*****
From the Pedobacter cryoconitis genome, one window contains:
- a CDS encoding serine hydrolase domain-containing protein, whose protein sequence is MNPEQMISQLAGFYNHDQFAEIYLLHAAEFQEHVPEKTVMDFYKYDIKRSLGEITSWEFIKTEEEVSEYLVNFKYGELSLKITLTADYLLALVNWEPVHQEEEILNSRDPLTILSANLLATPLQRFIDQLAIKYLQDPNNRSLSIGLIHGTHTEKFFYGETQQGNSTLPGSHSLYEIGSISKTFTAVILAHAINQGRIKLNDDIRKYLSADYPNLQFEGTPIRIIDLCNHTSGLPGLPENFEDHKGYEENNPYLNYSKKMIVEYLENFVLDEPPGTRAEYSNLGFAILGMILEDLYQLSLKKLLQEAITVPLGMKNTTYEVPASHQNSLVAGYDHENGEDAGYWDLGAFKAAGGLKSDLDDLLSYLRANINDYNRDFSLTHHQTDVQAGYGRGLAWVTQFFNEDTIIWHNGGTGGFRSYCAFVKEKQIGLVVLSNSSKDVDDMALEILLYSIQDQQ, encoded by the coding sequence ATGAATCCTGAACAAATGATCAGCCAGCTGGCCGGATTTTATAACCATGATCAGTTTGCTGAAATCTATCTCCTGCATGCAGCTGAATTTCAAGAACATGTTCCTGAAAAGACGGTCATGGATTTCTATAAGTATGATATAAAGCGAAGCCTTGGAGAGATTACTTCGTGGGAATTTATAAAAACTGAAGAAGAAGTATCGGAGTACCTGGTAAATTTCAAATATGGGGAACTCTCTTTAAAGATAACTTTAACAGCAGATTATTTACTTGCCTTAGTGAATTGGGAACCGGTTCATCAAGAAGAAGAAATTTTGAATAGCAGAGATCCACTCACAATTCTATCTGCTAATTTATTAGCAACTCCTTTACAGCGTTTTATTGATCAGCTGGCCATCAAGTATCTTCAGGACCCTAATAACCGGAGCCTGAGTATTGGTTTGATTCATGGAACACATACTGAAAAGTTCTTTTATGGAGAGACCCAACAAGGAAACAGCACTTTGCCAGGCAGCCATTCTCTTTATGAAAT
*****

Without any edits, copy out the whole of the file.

From the Pedobacter cryoconitis genome, one window contains:
- a CDS encoding serine hydrolase domain-containing protein, whose protein sequence is MNPEQMISQLAGFYNHDQFAEIYLLHAAEFQEHVPEKTVMDFYKYDIKRSLGEITSWEFIKTEEEVSEYLVNFKYGELSLKITLTADYLLALVNWEPVHQEEEILNSRDPLTILSANLLATPLQRFIDQLAIKYLQDPNNRSLSIGLIHGTHTEKFFYGETQQGNSTLPGSHSLYEIGSISKTFTAVILAHAINQGRIKLNDDIRKYLSADYPNLQFEGTPIRIIDLCNHTSGLPGLPENFEDHKGYEENNPYLNYSKKMIVEYLENFVLDEPPGTRAEYSNLGFAILGMILEDLYQLSLKKLLQEAITVPLGMKNTTYEVPASHQNSLVAGYDHENGEDAGYWDLGAFKAAGGLKSDLDDLLSYLRANINDYNRDFSLTHHQTDVQAGYGRGLAWVTQFFNEDTIIWHNGGTGGFRSYCAFVKEKQIGLVVLSNSSKDVDDMALEILLYSIQDQQ, encoded by the coding sequence ATGAATCCTGAACAAATGATCAGCCAGCTGGCCGGATTTTATAACCATGATCAGTTTGCTGAAATCTATCTCCTGCATGCAGCTGAATTTCAAGAACATGTTCCTGAAAAGACGGTCATGGATTTCTATAAGTATGATATAAAGCGAAGCCTTGGAGAGATTACTTCGTGGGAATTTATAAAAACTGAAGAAGAAGTATCGGAGTACCTGGTAAATTTCAAATATGGGGAACTCTCTTTAAAGATAACTTTAACAGCAGATTATTTACTTGCCTTAGTGAATTGGGAACCGGTTCATCAAGAAGAAGAAATTTTGAATAGCAGAGATCCACTCACAATTCTATCTGCTAATTTATTAGCAACTCCTTTACAGCGTTTTATTGATCAGCTGGCCATCAAGTATCTTCAGGACCCTAATAACCGGAGCCTGAGTATTGGTTTGATTCATGGAACACATACTGAAAAGTTCTTTTATGGAGAGACCCAACAAGGAAACAGCACTTTGCCAGGCAGCCATTCTCTTTATGAAAT